Generation of reactive oxygen species by nitric oxide
DOX treatment is responsible for the increased synthesis of nitric oxide mediated by the enzymes neuronal NO synthase, inducible NO synthase, and endothelial NO synthase. Nitric oxide is found in increased levels in damaged myocardial tissues. Nitric oxide by lipid peroxidation from peroxynitrite is responsible for the development of oxidative stress in mitochondria, resulting in necrosis and apoptosis [57][58].
Generation of oxidative stress by nrf2
The depletion of Nrf2 protein in DOX treatment is responsible for associated myocardial toxicities. The expression of Nrf2 is responsible for the induction of autophagy and maintains homeostasis between autophagy and oxidative stress [59].


Through both the intrinsic and extrinsic pathways, DOX stimulates the apoptosis of the cardiac muscle cells. DOX toxicity results in an imbalance in various factors including an increase in oxidative stress, which activates HSF-1 (heat shock factor 1), thereby inducing HSP-25 (heat shock protein), and subsequently, p53 is equalized, leading to the production of proapoptotic factors such as Fas, FasL, and c-Myc, which is responsible for cardiac muscle cell death [60][61]. Another factor responsible for the cardiotoxicity associated with DOX is DOX-induced cardiotoxicity leading to the depletion of transcriptional factor GATA-4, which is responsible for regulating the apoptotic pathway via activating the anti-apoptotic gene Bcl-XL. In addition, DOX-induced cardiotoxicity is also found to increase active glycogen synthase kinase 3β (GSK3β), which is a negative regulator of GATA-4 in the nucleus [62]. Similarly, a role of TLR-2 (Toll-like receptor-2)-mediated cytokine production, cardiac dysfunction, and apoptosis by the activation of the pro-inflammatory nuclear factor-κB (NF-κB) pathway has been observed to be involved in DOX-induced cardiotoxicity [30]. Some studies showed that DOX-treated murine hearts inhibit Protein Kinase B (PKB/AKT), which is involved in the regulation of cell survival, proliferation, and metabolism. AKT is also found to play a critical role in decreasing oxidative stress via deactivating (GSK3β), which thereby decreases FYN nuclear translocation-mediated NF-E2-related factor 2 (Nrf2) nuclear export and degradation [63][64].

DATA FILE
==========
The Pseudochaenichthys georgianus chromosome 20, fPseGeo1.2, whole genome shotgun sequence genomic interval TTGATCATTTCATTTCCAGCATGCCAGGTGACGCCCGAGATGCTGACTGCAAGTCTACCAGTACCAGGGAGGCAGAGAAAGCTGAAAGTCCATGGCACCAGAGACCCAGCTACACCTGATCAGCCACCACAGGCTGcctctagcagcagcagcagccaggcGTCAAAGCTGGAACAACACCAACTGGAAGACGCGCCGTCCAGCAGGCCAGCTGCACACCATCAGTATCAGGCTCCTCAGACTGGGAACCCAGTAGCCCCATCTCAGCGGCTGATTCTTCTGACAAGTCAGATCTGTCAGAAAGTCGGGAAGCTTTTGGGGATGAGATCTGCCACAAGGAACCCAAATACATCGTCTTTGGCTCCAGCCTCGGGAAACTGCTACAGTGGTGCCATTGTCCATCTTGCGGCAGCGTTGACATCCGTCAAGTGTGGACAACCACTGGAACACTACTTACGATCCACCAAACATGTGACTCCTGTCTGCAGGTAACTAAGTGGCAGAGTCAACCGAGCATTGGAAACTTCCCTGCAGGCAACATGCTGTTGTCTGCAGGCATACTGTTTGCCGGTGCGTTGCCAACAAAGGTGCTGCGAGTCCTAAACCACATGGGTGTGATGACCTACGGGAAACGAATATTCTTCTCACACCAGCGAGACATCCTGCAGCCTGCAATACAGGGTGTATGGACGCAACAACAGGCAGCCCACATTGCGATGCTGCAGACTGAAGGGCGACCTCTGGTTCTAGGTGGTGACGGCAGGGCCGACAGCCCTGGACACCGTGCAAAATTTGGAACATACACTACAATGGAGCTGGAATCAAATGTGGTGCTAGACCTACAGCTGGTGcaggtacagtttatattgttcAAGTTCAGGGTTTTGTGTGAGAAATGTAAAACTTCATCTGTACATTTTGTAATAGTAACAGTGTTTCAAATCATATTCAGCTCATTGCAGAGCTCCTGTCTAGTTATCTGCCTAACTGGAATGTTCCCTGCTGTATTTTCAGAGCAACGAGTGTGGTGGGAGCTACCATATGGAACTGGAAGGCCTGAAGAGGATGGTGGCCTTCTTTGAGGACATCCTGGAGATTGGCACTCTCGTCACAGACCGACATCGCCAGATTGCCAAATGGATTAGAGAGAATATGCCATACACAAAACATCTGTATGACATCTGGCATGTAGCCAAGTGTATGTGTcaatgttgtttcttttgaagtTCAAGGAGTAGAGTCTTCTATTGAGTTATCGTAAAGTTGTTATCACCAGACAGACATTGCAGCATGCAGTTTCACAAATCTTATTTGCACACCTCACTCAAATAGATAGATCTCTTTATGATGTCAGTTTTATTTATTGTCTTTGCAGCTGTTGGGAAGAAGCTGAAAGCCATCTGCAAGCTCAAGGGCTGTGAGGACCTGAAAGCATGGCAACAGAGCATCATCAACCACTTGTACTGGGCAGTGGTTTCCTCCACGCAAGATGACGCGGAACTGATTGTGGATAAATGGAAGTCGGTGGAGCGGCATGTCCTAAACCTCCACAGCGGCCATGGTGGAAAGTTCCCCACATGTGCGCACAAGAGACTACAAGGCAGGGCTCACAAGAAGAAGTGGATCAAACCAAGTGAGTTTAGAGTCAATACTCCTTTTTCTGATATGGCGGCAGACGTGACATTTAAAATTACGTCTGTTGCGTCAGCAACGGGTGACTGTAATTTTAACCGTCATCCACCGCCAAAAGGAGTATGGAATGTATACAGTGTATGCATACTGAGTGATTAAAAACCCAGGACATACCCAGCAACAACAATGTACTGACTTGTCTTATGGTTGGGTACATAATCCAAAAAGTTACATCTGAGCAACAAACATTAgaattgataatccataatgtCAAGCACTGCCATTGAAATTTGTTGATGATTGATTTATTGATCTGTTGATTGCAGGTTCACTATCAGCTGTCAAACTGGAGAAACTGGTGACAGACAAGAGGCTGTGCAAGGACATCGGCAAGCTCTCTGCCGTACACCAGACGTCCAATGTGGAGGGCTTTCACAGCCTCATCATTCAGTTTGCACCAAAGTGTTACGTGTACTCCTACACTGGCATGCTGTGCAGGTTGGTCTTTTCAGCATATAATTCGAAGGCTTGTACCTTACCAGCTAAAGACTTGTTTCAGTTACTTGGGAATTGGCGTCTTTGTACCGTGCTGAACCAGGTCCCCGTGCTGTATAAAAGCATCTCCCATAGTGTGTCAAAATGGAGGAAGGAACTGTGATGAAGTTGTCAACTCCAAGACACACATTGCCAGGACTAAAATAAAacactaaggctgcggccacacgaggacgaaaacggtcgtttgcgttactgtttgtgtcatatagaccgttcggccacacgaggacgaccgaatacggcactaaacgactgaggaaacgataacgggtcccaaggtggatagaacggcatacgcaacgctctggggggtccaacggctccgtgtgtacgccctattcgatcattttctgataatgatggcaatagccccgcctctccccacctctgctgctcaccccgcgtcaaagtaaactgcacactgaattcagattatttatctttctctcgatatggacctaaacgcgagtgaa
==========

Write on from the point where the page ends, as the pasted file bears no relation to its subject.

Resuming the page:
2.3. Trastuzumab-Induced Cardiotoxicity